We do not know … although as we noted in our prior coverage, he is said to be a “family friend” of Greenville, S.C. insurance marketing executive Rick Mathews and his former wife Jennifer Mathews – who runs a yoga and pilates studio in Greenville.
The Mathews have been at the center of speculation related to the Thornblade saga for some time now.
On Tuesday, September 1, 2020, we reported that Rick Mathews had been interviewed the previous Tuesday (August 25, 2020) by HSI agents. Two days later, Mathews issued a statement through his attorney confirming our reporting.
“I found out in late June of this year that my wife, Jennifer Mathews, had engaged in multiple extramarital activities,” Mathews said in the statement. “Upon learning of this fact, we separated and I filed for divorce in July.”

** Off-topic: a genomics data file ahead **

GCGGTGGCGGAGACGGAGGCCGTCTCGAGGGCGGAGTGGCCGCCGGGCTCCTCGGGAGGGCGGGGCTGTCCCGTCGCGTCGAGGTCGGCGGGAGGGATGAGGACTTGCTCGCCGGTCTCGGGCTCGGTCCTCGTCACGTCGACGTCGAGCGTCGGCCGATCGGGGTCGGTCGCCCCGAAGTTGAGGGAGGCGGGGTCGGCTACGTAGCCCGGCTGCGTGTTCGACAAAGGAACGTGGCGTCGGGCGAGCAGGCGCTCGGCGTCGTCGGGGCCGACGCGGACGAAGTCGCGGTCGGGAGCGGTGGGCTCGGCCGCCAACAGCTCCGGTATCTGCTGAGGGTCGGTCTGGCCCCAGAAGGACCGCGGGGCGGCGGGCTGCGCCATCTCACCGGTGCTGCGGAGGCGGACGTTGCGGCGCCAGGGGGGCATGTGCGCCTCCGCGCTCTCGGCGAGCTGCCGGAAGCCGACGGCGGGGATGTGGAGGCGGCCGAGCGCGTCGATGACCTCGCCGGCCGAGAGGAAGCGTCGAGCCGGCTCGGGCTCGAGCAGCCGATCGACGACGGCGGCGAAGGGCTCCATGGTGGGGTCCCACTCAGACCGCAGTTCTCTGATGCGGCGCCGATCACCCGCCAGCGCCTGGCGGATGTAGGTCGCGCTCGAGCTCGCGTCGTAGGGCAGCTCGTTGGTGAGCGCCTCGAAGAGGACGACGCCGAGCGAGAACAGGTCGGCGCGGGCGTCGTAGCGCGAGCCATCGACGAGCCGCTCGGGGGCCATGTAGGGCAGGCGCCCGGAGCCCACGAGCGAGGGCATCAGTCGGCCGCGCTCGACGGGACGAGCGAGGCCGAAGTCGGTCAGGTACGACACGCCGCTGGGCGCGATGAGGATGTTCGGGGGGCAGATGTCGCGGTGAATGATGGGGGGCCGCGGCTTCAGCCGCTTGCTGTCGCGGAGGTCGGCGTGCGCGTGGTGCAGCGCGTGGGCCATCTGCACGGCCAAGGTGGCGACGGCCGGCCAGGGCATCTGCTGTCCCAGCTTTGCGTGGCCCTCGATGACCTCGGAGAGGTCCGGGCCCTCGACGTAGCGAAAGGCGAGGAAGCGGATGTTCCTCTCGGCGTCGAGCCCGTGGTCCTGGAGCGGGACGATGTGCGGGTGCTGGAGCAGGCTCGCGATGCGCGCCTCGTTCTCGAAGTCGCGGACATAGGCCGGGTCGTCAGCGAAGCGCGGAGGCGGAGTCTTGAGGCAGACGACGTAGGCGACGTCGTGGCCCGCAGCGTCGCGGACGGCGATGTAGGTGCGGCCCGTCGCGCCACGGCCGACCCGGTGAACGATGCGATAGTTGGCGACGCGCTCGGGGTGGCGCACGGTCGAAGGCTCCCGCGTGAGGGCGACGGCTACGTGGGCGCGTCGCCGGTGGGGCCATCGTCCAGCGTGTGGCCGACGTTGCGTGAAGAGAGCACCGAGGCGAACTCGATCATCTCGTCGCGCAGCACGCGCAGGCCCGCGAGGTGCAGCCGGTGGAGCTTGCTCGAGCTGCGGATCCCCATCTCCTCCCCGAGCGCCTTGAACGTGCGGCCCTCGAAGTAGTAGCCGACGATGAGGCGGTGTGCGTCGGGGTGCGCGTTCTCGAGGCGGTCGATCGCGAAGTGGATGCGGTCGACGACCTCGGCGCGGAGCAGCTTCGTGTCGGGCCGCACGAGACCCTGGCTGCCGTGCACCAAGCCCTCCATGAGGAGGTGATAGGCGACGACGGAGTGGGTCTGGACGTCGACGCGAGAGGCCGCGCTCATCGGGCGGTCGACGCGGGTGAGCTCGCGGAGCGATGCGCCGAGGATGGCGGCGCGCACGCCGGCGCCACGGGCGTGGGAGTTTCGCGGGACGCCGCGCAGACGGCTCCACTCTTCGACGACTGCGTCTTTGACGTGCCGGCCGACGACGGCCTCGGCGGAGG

Mathews added that he was aware “there is an investigation being conducted” and that while he was “not a suspect in any illegal activity, I am cooperating fully with law enforcement and will continue to do so.”
In addition to Mathews, HSI agents have also reportedly been asking questions about Brian Gem Garrison – a former adjunct tennis coach at Eastside High School in Taylors, S.C. who was arrested and charged with contributing to the delinquency of a minor last spring.
Investigators were also “looking to interview several current and former students at Eastside High School – as well as several current and former employees of the Thornblade Club,” per one of our previous reports.